This is a link up with The Caffeinated Reviewer’s Sunday Post. The purpose of this meme is to recap the past week on the blog and showcase books.
It’s been a weird week. …so weird, I couldn’t begin to know where to start. …Let’s talk books.
My companion book on this week’s walkabouts was Windrush, the UK book subscription service Heady Mix’s first anthology of 2021. I’m up to page 96 from 79 in my last reading journal. It started out with essays and now I’m in to the creative writing – fiction – section. And so far, four stories in, that section is dope, no duds here. – ‘A Simple Man’, a charming fable by Irma Rambaran, a Trinidad writer who died in 2016; ‘Bruises’, a brutal queer coming of age tale by Puerto Rican Yolando Arroyo Pizarro, translated from Spanish by Lawrence Schimel; ‘Desire’, a quick non-fiction take on culture and migration by Barbadian-British Andrea Stuart, and especially ‘Granma’s Porch’, a story both ominous and humorous by Bahamian writer Alexia Tolas – an award winning story I might add. You can read it here (posted to the Fiction section of the Wadadli Pen blog’s Reading Room and Gallery).
Demetri never wanna leave, neither. When it get dark, he wan’ stay on the porch and talk. His pink lips grow pale whenever Granma turn on the outside light and call me in. I ask Granma if it safe for Demetri to be living with Gully. She say Demetri’s a boy. He gone be fine.Granma’s Porch by Alexia Tolas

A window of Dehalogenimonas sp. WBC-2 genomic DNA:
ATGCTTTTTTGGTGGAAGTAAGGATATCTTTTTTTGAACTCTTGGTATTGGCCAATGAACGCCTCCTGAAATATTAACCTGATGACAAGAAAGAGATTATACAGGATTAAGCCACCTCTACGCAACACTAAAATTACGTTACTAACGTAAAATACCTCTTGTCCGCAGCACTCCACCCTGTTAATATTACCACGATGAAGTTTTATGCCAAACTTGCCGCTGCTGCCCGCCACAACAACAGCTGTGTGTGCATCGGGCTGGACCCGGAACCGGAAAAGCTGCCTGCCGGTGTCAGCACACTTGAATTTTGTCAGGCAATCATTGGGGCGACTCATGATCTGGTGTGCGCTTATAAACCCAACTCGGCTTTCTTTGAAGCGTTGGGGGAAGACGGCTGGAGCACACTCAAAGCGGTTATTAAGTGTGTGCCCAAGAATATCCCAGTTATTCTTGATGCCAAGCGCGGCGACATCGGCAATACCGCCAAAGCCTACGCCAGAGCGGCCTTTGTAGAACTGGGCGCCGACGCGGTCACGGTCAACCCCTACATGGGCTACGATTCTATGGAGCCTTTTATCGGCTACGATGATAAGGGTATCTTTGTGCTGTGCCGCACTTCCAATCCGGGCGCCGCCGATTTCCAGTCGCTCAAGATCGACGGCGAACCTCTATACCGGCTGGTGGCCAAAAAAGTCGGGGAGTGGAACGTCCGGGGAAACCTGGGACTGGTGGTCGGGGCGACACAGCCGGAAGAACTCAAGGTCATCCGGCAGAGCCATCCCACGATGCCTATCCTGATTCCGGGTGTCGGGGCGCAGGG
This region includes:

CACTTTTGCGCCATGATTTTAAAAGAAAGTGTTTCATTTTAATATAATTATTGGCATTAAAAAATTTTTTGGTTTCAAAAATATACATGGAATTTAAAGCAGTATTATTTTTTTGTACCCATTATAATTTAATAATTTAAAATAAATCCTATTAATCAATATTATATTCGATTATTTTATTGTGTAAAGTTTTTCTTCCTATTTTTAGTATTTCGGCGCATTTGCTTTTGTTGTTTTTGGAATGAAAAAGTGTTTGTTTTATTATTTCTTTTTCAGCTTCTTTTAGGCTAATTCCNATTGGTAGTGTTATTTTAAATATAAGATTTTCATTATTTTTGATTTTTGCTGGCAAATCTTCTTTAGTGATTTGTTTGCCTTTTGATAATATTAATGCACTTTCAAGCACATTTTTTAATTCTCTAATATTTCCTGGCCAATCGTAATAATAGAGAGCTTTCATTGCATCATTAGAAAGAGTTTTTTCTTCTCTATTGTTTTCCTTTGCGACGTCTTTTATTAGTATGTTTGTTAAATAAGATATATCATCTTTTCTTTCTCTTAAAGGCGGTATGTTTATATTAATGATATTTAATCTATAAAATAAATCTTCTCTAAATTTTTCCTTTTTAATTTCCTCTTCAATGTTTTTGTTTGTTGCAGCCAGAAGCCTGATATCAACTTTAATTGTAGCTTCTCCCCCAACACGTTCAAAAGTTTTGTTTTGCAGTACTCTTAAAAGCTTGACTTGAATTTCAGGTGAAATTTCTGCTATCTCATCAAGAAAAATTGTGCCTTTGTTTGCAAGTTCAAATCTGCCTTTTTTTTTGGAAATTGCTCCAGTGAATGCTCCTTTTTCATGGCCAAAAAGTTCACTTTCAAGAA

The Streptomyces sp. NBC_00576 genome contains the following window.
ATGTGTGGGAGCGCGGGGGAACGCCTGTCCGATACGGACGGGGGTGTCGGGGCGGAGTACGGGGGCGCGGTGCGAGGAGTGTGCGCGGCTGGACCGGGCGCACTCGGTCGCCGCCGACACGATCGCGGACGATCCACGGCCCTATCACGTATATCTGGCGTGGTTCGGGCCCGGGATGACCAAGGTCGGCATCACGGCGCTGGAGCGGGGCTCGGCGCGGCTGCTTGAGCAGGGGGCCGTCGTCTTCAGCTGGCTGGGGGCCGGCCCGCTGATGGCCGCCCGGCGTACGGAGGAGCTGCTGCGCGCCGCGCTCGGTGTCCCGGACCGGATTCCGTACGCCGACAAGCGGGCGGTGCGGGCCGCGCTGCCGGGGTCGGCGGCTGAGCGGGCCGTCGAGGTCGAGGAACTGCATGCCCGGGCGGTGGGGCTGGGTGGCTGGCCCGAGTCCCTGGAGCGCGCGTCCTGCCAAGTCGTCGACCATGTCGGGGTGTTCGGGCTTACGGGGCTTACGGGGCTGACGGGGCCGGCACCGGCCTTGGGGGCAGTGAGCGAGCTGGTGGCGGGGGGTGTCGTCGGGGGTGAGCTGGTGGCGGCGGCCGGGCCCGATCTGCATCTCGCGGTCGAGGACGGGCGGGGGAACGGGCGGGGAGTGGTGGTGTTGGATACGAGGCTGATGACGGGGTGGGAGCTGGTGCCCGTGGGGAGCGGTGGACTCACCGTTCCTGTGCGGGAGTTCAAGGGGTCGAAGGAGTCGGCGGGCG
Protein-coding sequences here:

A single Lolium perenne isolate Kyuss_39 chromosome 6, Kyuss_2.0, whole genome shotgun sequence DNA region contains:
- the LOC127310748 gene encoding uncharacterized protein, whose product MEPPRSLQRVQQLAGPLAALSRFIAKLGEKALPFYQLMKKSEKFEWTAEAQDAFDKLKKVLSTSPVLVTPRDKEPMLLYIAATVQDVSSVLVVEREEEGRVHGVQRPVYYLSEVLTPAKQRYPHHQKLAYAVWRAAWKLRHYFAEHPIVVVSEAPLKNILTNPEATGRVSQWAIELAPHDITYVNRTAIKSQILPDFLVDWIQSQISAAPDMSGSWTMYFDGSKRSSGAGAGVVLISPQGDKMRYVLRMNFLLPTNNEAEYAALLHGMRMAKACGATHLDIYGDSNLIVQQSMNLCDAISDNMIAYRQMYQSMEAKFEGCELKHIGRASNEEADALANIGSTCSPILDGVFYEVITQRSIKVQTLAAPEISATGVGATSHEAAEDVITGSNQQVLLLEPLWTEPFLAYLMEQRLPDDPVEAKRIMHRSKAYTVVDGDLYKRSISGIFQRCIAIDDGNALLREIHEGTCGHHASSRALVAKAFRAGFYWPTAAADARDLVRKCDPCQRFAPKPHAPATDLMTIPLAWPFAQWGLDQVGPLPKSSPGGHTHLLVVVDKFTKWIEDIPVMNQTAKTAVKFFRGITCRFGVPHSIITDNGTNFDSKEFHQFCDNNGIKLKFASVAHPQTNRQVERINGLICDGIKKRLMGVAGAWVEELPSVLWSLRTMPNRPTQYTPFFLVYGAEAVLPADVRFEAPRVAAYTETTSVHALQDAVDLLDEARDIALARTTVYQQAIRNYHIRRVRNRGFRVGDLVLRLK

I know Alexia from a Commonwealth Caribbean writers workshop we did together in 2018 in Barbados.
I had to drop her a line to say “wow” because this story was a gut punch.
My story ‘The Other Daughter‘ follows this in the collection and that’s where I am.
What I’m finding interesting in the selection is notwithstanding the title and the opening essays being consistent with that title and addressing the immigration of Caribbean people, primarily in to the UK, and the social pressures that resulted, these creative pieces don’t have any obvious connection to that. Though they are stories of Caribbean people and do deal with social pressures and movement if not always migration, there is not clear connection to the UK. Which is an interesting choice. One that clearly allows my inclusion as a writer in Antigua.
Recently on the blog
Moments (this is from July)
Emancipation (this is from August)
Time a-Changing (a creative piece from CREATIVE SPACE, July)
Alice was on her way to the shop, up the narrow road, when she stepped to the side to let cars pass down the single remaining lane. One of the cars, a pick-up, stopped, blocking the lane. No horns blasted in protest. She looked up. It was a police truck.https://jhohadli.wordpress.com/creative-space/creative-space-2021/creative-space-15-of-2021-times-a-changing
Music is my Medicine (this is from August)
COVID (this is from August)
Speaking of, it’s hot here, the beaches are closed (or very tightly restricted), and tomorrow is uncertain as are all days these days.